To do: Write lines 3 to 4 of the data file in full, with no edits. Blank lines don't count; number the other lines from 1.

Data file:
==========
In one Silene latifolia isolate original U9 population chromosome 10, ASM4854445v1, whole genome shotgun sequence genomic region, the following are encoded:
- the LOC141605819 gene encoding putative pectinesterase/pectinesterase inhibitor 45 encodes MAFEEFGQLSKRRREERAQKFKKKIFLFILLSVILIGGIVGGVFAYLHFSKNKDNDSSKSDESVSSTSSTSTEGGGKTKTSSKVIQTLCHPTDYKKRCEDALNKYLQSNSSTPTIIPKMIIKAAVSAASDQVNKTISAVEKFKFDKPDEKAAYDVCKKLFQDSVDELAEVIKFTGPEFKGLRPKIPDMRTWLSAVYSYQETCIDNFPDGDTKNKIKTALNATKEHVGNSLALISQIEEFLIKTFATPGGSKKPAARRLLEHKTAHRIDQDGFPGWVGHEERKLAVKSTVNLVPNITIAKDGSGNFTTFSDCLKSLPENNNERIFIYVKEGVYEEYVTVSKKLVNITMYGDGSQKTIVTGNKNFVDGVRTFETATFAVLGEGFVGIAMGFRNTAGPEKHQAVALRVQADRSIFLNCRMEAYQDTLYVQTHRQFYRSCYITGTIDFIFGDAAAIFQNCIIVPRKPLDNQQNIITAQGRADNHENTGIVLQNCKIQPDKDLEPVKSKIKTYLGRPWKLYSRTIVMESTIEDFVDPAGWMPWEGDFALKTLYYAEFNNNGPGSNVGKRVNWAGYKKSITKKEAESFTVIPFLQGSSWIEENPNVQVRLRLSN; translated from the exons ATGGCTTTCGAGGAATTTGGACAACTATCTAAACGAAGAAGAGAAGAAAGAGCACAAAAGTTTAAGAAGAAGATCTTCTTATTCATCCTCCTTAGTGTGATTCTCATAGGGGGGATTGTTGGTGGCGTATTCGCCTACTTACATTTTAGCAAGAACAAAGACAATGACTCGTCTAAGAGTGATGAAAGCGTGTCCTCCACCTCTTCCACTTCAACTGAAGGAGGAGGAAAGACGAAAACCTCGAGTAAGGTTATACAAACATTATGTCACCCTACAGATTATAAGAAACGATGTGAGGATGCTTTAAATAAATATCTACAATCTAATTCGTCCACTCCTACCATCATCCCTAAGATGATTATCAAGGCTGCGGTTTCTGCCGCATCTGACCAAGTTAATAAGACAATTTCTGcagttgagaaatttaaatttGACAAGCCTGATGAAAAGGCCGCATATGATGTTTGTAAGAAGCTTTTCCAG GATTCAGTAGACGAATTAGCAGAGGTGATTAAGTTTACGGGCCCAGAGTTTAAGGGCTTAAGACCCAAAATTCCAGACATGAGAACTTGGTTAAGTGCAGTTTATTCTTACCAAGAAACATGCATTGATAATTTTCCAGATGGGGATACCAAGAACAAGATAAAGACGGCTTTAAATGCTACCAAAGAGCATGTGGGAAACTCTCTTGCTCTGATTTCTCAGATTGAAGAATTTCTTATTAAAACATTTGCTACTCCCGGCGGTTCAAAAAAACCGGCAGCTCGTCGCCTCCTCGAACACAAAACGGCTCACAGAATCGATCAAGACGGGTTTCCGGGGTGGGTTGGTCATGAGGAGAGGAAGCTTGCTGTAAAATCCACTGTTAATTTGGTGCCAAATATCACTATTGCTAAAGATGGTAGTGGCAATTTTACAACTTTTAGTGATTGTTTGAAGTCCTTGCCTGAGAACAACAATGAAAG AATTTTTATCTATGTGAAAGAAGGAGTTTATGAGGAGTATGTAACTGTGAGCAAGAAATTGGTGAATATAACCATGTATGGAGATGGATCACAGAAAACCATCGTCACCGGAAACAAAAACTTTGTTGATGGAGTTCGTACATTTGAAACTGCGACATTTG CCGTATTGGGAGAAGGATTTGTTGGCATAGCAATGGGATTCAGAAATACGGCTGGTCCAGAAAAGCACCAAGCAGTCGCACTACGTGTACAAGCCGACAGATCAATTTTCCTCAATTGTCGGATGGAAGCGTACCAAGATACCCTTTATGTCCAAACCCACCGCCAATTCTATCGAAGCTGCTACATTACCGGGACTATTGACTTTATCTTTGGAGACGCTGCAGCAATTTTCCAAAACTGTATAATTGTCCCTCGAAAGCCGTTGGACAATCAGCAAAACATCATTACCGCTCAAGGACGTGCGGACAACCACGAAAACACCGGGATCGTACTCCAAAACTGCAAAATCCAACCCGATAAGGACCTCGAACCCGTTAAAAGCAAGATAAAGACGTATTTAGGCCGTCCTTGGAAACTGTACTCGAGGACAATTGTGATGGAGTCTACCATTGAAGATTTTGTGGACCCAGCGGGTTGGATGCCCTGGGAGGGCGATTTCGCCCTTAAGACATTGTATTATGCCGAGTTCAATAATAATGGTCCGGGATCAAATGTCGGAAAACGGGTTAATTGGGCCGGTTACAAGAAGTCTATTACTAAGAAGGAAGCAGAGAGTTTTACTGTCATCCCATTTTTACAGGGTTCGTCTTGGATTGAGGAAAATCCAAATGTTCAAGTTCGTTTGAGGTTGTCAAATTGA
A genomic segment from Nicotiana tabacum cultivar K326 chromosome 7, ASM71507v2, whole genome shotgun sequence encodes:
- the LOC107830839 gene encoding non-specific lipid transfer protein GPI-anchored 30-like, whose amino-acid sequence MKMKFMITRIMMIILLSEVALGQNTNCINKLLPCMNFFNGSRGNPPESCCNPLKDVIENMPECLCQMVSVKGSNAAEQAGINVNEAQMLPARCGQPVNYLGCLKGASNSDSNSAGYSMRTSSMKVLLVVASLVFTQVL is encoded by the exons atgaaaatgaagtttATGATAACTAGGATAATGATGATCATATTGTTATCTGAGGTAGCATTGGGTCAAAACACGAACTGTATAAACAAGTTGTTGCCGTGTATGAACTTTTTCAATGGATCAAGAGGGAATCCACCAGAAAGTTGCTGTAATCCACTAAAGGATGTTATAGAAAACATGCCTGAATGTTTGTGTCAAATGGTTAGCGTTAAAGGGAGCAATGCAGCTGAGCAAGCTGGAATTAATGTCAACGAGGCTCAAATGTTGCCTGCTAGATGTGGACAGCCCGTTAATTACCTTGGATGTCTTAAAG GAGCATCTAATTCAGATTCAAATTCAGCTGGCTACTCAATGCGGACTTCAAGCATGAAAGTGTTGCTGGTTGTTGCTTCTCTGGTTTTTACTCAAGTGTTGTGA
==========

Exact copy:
A genomic segment from Nicotiana tabacum cultivar K326 chromosome 7, ASM71507v2, whole genome shotgun sequence encodes:
- the LOC107830839 gene encoding non-specific lipid transfer protein GPI-anchored 30-like, whose amino-acid sequence MKMKFMITRIMMIILLSEVALGQNTNCINKLLPCMNFFNGSRGNPPESCCNPLKDVIENMPECLCQMVSVKGSNAAEQAGINVNEAQMLPARCGQPVNYLGCLKGASNSDSNSAGYSMRTSSMKVLLVVASLVFTQVL is encoded by the exons atgaaaatgaagtttATGATAACTAGGATAATGATGATCATATTGTTATCTGAGGTAGCATTGGGTCAAAACACGAACTGTATAAACAAGTTGTTGCCGTGTATGAACTTTTTCAATGGATCAAGAGGGAATCCACCAGAAAGTTGCTGTAATCCACTAAAGGATGTTATAGAAAACATGCCTGAATGTTTGTGTCAAATGGTTAGCGTTAAAGGGAGCAATGCAGCTGAGCAAGCTGGAATTAATGTCAACGAGGCTCAAATGTTGCCTGCTAGATGTGGACAGCCCGTTAATTACCTTGGATGTCTTAAAG GAGCATCTAATTCAGATTCAAATTCAGCTGGCTACTCAATGCGGACTTCAAGCATGAAAGTGTTGCTGGTTGTTGCTTCTCTGGTTTTTACTCAAGTGTTGTGA